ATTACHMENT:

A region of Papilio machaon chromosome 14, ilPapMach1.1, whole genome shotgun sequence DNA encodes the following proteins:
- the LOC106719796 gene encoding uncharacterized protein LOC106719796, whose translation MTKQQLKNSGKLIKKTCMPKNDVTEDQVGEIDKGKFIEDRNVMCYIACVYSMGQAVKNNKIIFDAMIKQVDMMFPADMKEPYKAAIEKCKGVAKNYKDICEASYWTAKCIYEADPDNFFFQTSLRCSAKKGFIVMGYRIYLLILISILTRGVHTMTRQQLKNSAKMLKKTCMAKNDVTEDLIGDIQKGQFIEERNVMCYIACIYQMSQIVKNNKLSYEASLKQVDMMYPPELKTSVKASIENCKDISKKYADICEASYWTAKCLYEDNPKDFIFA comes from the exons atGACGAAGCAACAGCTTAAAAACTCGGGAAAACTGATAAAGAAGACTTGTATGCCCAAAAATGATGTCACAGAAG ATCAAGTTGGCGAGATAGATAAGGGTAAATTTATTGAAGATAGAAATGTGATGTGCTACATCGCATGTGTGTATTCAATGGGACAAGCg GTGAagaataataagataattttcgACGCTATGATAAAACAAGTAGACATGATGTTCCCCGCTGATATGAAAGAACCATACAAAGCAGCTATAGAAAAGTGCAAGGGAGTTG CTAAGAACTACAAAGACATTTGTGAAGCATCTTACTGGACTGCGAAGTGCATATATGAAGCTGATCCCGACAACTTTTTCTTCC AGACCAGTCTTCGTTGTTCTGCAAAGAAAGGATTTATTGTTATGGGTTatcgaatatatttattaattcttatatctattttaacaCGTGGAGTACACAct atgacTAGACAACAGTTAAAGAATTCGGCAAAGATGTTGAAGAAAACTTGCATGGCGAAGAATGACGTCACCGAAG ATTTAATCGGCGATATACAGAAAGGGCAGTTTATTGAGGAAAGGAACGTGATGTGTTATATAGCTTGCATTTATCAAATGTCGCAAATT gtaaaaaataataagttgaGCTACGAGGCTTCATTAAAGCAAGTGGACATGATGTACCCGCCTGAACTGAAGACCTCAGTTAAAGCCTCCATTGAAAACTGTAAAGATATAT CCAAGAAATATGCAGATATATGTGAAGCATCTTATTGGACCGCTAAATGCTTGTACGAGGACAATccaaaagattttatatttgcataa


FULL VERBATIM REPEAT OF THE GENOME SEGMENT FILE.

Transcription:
A region of Papilio machaon chromosome 14, ilPapMach1.1, whole genome shotgun sequence DNA encodes the following proteins:
- the LOC106719796 gene encoding uncharacterized protein LOC106719796, whose translation MTKQQLKNSGKLIKKTCMPKNDVTEDQVGEIDKGKFIEDRNVMCYIACVYSMGQAVKNNKIIFDAMIKQVDMMFPADMKEPYKAAIEKCKGVAKNYKDICEASYWTAKCIYEADPDNFFFQTSLRCSAKKGFIVMGYRIYLLILISILTRGVHTMTRQQLKNSAKMLKKTCMAKNDVTEDLIGDIQKGQFIEERNVMCYIACIYQMSQIVKNNKLSYEASLKQVDMMYPPELKTSVKASIENCKDISKKYADICEASYWTAKCLYEDNPKDFIFA comes from the exons atGACGAAGCAACAGCTTAAAAACTCGGGAAAACTGATAAAGAAGACTTGTATGCCCAAAAATGATGTCACAGAAG ATCAAGTTGGCGAGATAGATAAGGGTAAATTTATTGAAGATAGAAATGTGATGTGCTACATCGCATGTGTGTATTCAATGGGACAAGCg GTGAagaataataagataattttcgACGCTATGATAAAACAAGTAGACATGATGTTCCCCGCTGATATGAAAGAACCATACAAAGCAGCTATAGAAAAGTGCAAGGGAGTTG CTAAGAACTACAAAGACATTTGTGAAGCATCTTACTGGACTGCGAAGTGCATATATGAAGCTGATCCCGACAACTTTTTCTTCC AGACCAGTCTTCGTTGTTCTGCAAAGAAAGGATTTATTGTTATGGGTTatcgaatatatttattaattcttatatctattttaacaCGTGGAGTACACAct atgacTAGACAACAGTTAAAGAATTCGGCAAAGATGTTGAAGAAAACTTGCATGGCGAAGAATGACGTCACCGAAG ATTTAATCGGCGATATACAGAAAGGGCAGTTTATTGAGGAAAGGAACGTGATGTGTTATATAGCTTGCATTTATCAAATGTCGCAAATT gtaaaaaataataagttgaGCTACGAGGCTTCATTAAAGCAAGTGGACATGATGTACCCGCCTGAACTGAAGACCTCAGTTAAAGCCTCCATTGAAAACTGTAAAGATATAT CCAAGAAATATGCAGATATATGTGAAGCATCTTATTGGACCGCTAAATGCTTGTACGAGGACAATccaaaagattttatatttgcataa